Act Three, Scene OneSo Silver Bright by Lisa Mantchev is definitely an amazing conclusion to the Théâtre Illuminata series. Somewhat heartbreaking, but absolutely amazing.
Betrie thinks her quest is almost done. With the help of Ariel and the rest of her friends, she has managed to find her father and rescue Nate from Sedna, the Sea Goddess. Now, all she has to do is reunite her father, the Scrimshander, with her mother, Ophelia, and she will finally have a true family of her own.
Exit Stage Right
However, things are never easy for Beatrice Shakespeare Smith. Her father has vanished, Sedna is out for revenge, her own actions have trapped the Théâtre Illuminata in a strange kind of limbo, and the stress of her in-between state is tearing apart the fragile threads of her mother's sanity. Bertie's best hope for salvaging the situation may lie in a summons by Her Gracious Majesty, Queen of the Distant Castle, and the hope of winning the magical boon given to the best performance. Bertie is caught between her growing responsibilities to home and family, and the dream of flying free - just as her heart is torn between her two loves, Nate and Ariel. With so any forces pulling on her, how will Bertie be able to choose which wish to make come true?
Bertie has rescued Nate and is in search of a way to bring her family back together. The Scrimshander has disappeared though so that's a little difficult for Bertie. Not to mention things between her, Ariel, and Nate are as complicated as ever.
Personally, I've always been Team Nate. Sexy, rugged Pirates are kind of my thing. It honestly was never a question, even through most of book three. I always thought Ariel was cocky and arrogant and just a giant jerk. I hated the fact that he was pulling Bertie away from Nate. Hated it. But by the end of the book I was actually incredibly heartbroken that he was gone. I actually wished he'd come back. Don't get me wrong, I'm still totally team Nate... but it was a sad, sad ending.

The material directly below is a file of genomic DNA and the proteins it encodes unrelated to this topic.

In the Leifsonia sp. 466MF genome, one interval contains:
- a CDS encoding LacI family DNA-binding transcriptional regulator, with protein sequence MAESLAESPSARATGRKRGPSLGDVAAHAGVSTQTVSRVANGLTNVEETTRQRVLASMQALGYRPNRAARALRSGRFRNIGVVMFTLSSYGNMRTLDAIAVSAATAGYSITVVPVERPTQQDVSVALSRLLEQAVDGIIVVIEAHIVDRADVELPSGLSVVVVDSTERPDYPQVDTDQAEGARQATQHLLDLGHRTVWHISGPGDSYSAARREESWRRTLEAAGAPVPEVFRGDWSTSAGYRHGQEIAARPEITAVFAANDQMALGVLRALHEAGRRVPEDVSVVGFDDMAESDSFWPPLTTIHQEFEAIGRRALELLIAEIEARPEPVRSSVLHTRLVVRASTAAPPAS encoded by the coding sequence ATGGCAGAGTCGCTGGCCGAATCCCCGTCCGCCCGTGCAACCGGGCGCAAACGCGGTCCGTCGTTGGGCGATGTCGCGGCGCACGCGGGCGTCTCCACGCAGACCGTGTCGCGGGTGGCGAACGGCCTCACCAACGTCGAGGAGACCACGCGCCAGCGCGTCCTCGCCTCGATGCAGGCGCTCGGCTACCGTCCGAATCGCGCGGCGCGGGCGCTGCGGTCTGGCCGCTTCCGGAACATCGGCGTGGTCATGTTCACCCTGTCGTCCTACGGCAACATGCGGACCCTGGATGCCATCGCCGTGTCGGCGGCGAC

Bertie is such a different person by the end of the series. At the beginning she seems a typical mischevious teenage girl up to no good but at the close of book three she's grown leaps and bounds beyond her years and I forgot she wasn't twice her age. From a bother to the Mistress of Revels who can bend and twist and move the earth with mere words, she's become one of my all time favorite characters.
Her silly little faerie companions are wonderful as always. And even seem to have grown up a tad themselves at times. But then they remember how hungry they are and all pretense of maturity is gone as they search for sweets to fill their bellies. I love them and their devotion to Bertie. They truly are wonderful little friends.
I think Nate has come to terms with the fact that Bertie isn't who she was before. She's not someone in constant need of a babysitter, a rescuer. Sure she gets in her fair share of seemingly impossible situations, but instead of fighting her battles for her, Nate has learned to fight along side her instead. He's there for her when she needs him and he knows to leave her be when she doesn't.
The series is, by far, one of my favorites to date. It ranks up there with the likes of Harry Potter and the Chronicles of Narnia, The Wolves of Mercy Falls and The Hunger Games, etc. I was incredibly sad with the knowledge that once I turned the final page of the book, there would be no more to follow it. That it was over.
I highly recommend this book to anyone looking for something fantastical and magical to read. And even for those of you looking for the complete opposite. I don't think you'll be disappointed in the slightest.